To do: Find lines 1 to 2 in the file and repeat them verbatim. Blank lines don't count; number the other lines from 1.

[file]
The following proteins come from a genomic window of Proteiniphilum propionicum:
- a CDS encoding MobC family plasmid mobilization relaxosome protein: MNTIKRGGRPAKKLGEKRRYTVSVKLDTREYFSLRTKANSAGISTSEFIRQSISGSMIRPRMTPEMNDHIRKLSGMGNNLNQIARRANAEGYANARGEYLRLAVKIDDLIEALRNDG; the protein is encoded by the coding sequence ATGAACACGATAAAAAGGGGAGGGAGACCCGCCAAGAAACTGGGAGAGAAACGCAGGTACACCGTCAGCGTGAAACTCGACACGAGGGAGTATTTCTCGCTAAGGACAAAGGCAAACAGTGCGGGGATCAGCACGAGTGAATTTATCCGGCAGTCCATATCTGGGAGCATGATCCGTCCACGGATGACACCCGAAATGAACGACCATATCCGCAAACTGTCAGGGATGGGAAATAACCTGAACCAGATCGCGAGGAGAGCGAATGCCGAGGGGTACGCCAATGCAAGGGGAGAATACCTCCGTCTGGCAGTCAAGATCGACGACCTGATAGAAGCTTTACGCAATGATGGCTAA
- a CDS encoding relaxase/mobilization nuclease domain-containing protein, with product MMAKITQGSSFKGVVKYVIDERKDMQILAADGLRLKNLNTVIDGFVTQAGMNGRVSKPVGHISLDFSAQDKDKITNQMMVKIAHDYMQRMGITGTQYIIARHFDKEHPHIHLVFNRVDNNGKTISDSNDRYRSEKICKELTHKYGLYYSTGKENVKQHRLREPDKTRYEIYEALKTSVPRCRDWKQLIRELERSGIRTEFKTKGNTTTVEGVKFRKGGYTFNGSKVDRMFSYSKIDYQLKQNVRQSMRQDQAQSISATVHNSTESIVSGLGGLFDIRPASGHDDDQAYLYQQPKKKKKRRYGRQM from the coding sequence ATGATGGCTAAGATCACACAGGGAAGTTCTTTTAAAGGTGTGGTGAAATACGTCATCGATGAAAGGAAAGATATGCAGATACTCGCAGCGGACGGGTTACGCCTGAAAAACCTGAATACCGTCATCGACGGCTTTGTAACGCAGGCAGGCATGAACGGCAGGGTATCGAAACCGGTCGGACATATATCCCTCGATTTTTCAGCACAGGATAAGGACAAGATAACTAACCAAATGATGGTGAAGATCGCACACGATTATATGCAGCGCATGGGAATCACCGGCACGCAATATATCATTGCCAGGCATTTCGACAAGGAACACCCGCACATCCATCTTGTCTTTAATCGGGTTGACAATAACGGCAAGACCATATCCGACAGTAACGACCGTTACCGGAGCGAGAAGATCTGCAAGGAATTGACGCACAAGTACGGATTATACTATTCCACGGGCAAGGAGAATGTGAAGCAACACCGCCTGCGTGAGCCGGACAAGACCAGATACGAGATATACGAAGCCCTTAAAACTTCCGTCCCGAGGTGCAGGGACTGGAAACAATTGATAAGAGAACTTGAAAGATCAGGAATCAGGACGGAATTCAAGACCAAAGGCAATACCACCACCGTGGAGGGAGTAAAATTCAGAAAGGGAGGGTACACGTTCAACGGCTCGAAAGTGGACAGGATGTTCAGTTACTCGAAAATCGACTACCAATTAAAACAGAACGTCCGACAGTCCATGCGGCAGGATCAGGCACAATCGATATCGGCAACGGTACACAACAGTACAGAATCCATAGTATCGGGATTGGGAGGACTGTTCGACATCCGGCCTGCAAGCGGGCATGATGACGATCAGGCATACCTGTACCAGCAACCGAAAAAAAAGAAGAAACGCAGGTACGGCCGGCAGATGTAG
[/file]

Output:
The following proteins come from a genomic window of Proteiniphilum propionicum:
- a CDS encoding MobC family plasmid mobilization relaxosome protein: MNTIKRGGRPAKKLGEKRRYTVSVKLDTREYFSLRTKANSAGISTSEFIRQSISGSMIRPRMTPEMNDHIRKLSGMGNNLNQIARRANAEGYANARGEYLRLAVKIDDLIEALRNDG; the protein is encoded by the coding sequence ATGAACACGATAAAAAGGGGAGGGAGACCCGCCAAGAAACTGGGAGAGAAACGCAGGTACACCGTCAGCGTGAAACTCGACACGAGGGAGTATTTCTCGCTAAGGACAAAGGCAAACAGTGCGGGGATCAGCACGAGTGAATTTATCCGGCAGTCCATATCTGGGAGCATGATCCGTCCACGGATGACACCCGAAATGAACGACCATATCCGCAAACTGTCAGGGATGGGAAATAACCTGAACCAGATCGCGAGGAGAGCGAATGCCGAGGGGTACGCCAATGCAAGGGGAGAATACCTCCGTCTGGCAGTCAAGATCGACGACCTGATAGAAGCTTTACGCAATGATGGCTAA